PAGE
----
- Green Flag. A Green Flag is reserved for prescription and OTC drugs permitted or approved by an applicable regulatory authority such as the US FDA or Japan’s Ministry of Health, Labor and Welfare.
For Red Flag healthcare products, it is important to note that in most cases, if one country’s drug safety authority determines that a particular supplement or other product contains toxins, active pharmaceutical ingredients, or other dangerous substances, it will be equally problematic in all other countries, not merely in the country whose drug safety agency conducted the testing. For example, suppose that the MHRA (the UK’s medicines agency) determines that a weight loss supplement contains undeclared sibutramine, an active pharmaceutical ingredient that is banned in most countries worldwide, including the US, Japan, and throughout the EU. It would not make sense to permit the product to be marketed into any country, since the MHRA is a credible source of information. Accordingly, many of our Red Flag products are problematic globally.
Yes, in certain circumstances. When a government agency finds undeclared ingredients in a dietary supplement, it is up to the manufacturer to obtain confirmation from the government agency that the concerns regarding the product have been remedied. For example, in the US, it is possible to obtain a “close out letter” from the FDA. Another option is to reformulate the product and make clear on the label that it is a different version than that which had been found to contain the undeclared ingredient.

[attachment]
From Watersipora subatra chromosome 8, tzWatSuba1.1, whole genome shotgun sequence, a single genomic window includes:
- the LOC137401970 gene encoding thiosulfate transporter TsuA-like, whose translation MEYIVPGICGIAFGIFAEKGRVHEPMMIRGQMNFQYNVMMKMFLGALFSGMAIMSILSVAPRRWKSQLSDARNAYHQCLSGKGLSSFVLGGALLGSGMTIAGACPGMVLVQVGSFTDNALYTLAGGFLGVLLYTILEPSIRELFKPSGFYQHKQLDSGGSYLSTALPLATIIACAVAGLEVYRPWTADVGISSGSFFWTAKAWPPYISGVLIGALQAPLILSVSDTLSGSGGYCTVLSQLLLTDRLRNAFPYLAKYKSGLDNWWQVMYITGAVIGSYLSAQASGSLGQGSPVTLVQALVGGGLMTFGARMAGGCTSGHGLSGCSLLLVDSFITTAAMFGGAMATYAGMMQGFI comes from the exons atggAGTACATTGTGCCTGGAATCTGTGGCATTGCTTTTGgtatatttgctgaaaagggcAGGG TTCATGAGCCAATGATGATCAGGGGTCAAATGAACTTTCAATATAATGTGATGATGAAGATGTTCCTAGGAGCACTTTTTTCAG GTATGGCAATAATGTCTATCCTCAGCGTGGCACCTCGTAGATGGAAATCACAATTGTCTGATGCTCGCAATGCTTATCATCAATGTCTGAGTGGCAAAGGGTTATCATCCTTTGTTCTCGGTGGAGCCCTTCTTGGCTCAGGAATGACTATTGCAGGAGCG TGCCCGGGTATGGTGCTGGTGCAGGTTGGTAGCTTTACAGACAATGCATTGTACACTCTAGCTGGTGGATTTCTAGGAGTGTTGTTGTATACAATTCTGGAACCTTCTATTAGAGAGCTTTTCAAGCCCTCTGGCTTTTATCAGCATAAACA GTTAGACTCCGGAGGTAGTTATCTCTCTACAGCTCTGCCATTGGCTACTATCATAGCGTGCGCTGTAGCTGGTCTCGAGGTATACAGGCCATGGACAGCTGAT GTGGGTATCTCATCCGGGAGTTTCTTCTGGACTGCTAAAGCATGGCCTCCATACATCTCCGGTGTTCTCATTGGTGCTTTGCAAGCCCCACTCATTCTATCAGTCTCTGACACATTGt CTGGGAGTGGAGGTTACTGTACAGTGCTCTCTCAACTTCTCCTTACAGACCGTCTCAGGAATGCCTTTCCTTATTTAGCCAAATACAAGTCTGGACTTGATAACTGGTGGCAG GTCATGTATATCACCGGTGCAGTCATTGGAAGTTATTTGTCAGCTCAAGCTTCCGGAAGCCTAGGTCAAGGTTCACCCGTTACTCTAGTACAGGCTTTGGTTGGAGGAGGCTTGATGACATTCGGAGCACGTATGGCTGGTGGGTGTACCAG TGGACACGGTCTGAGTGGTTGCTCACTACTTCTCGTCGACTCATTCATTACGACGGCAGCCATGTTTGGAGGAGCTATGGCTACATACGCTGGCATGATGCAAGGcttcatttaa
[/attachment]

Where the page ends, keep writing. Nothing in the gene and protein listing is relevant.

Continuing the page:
Yes. If you have reformulated your product to remove problematic ingredients, please submit a new label or other evidence that your product has been reformulated. We will replace the Red Flag with a Yellow Flag, and will warn consumers that a previous version contained an impermissible ingredient.
LegitScript’s process takes jurisdictional considerations into account. For example, yohimbine and ginkgo biloba are considered prescription drugs in some countries but are permissible dietary supplement ingredients in others. Accordingly, we classify products containing those ingredients as Red Flag only in the countries where the ingredients are impermissible.
No, not merely by virtue of being Yellow-Flagged. LegitScript’s Yellow Flag classification does not suggest that a product should always be prohibited from advertising, nor does it suggest that the product is intrinsically harmful or dangerous in all cases. It instead means that advertising platforms, e-commerce platforms, and banks should scrutinize these products more carefully, and there are some contexts in which the product cannot be advertised or sold.
Typically, there are three common reasons for a Yellow Flag designation:
- The most common reason is that the product is, or has been, marketed with problematic claims that may trigger regulatory scrutiny (e.g., those that the FDA or FTC, or their foreign counterparts, consider to be misleading). In the absence of such claims, Yellow Flag products should be allowed to advertise.
- A product may also receive a Yellow Flag designation if it was reformulated after having been found to be tainted with toxins or banned substances (in which case it would have received a Red Flag designation). After reformulation, it may be difficult for resellers and customers to determine whether a product is formulated with the old (illegally tainted) version or the new (reformulated) one, so the product may receive a Yellow Flag to elicit caution.